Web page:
Hero image

Lrigb4's Shop

Unique resources created by an experienced Secondary English and History teacher. These are academically rigorous resources that target children between 13 and 18 years of age.

178Uploads

36k+Views

3k+Downloads

Unique resources created by an experienced Secondary English and History teacher. These are academically rigorous resources that target children between 13 and 18 years of age.
Analysing Documentaries - Unit Introduction
lrigb4

Analysing Documentaries - Unit Introduction

(2)
This unit was designed for a year 10 English class in Australia. Within this unit students learn to analyse and evaluate how human experience is represented in new media texts and documentaries, including the use of images. Students will also develop a critical understanding of the contemporary media and analyse the differences between news media texts. This PowerPoint introduces students to what a documentary is and how they can have powerful social and political influence. The lesson goes on to outline the key features of a documentary and the two main types of documentaries (objective and subjective). It explains the difference and then includes a series of short clips for students to view and decide whether it is an objective/subjective documentary. It also includes a research activity (homework sheet) for students to investigate the works of Michael Moore.
Analysing Documentaries - Key Terms
lrigb4

Analysing Documentaries - Key Terms

(0)
This powerpoint introduces students to key terms which are necessary for a study of documentaries e.g. intertitle, masked interview etc. After these terms the lesson introduces students to audio and visual devices which are used to position audiences in documentaries e.g. narration / voice over, music, sound effects, slow motion and other visual editing effects. After copying these notes students view a small clip about climate change from a biased documentary and have to practice identifying these features.
Satire featuring teenagers
lrigb4

Satire featuring teenagers

(0)
Two PowerPoints for a 10 English class. 1) defines satire, introduces key terms that students need to know including hyperbole, irony and parody. Introduces Daria as an example satirical text.An example clip and viewing questions. 2) Defining mockumentaries. How mockumentaries use satirical elements to reflect human experience. View excerpts an example mockumentary (Summer Heights High). 3 clips and responding questions.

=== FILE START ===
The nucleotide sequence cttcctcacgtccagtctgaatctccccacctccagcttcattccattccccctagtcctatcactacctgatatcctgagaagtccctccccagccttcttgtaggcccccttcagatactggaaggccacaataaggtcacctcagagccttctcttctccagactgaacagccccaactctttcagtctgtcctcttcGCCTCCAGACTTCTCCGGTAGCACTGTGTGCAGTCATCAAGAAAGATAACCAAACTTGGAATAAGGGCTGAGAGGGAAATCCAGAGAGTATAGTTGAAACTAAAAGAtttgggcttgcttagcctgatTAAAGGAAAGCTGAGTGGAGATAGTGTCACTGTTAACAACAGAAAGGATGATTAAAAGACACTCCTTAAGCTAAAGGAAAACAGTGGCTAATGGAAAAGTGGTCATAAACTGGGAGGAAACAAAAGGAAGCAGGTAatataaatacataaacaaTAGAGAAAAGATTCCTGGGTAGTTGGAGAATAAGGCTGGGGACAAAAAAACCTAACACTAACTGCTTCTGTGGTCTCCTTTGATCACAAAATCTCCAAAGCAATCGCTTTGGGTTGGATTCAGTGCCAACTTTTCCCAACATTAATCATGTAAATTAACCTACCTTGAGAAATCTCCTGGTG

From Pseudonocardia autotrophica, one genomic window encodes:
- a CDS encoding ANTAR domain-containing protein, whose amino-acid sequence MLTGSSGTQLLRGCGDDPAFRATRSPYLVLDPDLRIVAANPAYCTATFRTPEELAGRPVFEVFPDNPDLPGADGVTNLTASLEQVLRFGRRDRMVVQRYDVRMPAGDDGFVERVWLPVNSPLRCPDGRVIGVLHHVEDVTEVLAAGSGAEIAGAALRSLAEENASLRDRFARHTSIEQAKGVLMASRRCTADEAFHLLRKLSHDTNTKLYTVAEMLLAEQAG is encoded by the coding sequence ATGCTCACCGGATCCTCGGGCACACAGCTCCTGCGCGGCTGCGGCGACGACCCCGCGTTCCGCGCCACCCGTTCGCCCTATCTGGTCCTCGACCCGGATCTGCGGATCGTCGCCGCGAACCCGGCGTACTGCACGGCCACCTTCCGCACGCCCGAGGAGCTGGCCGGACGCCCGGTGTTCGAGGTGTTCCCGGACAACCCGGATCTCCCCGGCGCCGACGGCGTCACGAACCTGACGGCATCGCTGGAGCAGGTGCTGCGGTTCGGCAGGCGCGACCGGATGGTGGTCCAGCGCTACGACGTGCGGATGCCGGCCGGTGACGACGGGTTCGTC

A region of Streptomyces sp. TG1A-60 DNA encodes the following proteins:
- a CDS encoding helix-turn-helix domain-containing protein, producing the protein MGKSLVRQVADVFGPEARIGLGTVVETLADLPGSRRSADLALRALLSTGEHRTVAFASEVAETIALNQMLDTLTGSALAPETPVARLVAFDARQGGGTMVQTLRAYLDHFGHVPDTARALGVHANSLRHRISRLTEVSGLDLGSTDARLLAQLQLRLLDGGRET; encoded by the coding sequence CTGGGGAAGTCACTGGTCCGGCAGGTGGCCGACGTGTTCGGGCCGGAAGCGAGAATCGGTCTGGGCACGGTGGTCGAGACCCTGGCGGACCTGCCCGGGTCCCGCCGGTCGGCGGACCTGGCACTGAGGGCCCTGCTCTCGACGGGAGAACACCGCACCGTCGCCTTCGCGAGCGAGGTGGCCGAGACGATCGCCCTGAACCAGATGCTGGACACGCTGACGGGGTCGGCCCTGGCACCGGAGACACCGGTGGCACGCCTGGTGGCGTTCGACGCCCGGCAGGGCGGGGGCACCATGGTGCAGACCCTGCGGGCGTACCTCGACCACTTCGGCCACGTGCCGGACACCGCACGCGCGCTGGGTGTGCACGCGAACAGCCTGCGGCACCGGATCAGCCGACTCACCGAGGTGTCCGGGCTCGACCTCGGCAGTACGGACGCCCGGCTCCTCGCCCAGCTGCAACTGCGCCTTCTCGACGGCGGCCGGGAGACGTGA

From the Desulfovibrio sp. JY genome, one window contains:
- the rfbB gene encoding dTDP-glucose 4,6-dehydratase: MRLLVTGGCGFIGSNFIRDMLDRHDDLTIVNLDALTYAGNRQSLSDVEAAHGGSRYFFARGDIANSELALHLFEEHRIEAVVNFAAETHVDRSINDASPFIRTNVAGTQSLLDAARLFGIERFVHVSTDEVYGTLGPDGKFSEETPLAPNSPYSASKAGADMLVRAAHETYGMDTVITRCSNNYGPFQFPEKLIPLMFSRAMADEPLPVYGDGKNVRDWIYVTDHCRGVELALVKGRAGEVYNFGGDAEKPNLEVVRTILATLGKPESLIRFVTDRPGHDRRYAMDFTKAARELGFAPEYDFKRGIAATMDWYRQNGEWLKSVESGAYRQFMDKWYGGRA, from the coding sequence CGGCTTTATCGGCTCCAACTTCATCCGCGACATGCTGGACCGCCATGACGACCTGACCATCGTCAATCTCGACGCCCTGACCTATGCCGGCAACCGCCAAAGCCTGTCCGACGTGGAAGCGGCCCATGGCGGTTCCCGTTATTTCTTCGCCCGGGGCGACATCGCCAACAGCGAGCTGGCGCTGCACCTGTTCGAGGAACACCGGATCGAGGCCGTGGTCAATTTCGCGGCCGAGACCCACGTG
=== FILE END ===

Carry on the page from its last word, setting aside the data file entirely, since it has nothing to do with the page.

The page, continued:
Australian Stereotypes - Crocodile Dundee
lrigb4

Australian Stereotypes - Crocodile Dundee

(0)
Two PowerPoints for a 9 English Unit. 1) The first PowerPoint includes a synopsis of the film and the film trailer is embedded. This is followed by a range of clips and viewing questions. It also includes information about how Indigenous Australians are portrayed in the film. Additionally, there is a section on exploring key quotes. Students have to pick out the slang and the beliefs of the protagonist which are indicated in the quote. 2) The second PowerPoint is a paragraph writing lesson. It takes students through the various stereotypes in the film and includes some pre-writing (planning) steps. It reviews the PEEEL paragraph structure. It includes some scaffolding (suggested sentence starters) along with an example paragraph (which is colour coded to indicate which section it addresses). After this activity, there is information about modality and some examples of high and low modality words. There is also some information about linking words.
Teen Stereotypes Unit
lrigb4

Teen Stereotypes Unit

(0)
PowerPoint 1: Unit introduction including classroom expectations (rules), an explanation of the unit, key questions for the unit, explaining the 2 assessment tasks, looking at famous quotes about teens and seeing if they agree, a list of teen issues and themes, common settings and characters for teen films. PowerPoint 2: exploring teenage stereotypes. This lesson defines stereotypes and gives examples of what stereotypes are, explores why we stereotype people, looks at common stereotypes about teenagers. The PPT includes excerpts from 2 Hollywood films (10 Things I Hate About You & Mean Girls) and questions to encourage students to identify the stereotypes in them.
The news: What makes a story newsworthy?
lrigb4

The news: What makes a story newsworthy?

(0)
The various factors that make a story newsworthy. Definitions, written examples and film examples. Topical issues from the past e.g. Tsunami, Beaconsfield Mining, Brisbane Floods.
Reading comprehension booklet - Parvana aka The Breadwinner
lrigb4

Reading comprehension booklet - Parvana aka The Breadwinner

(0)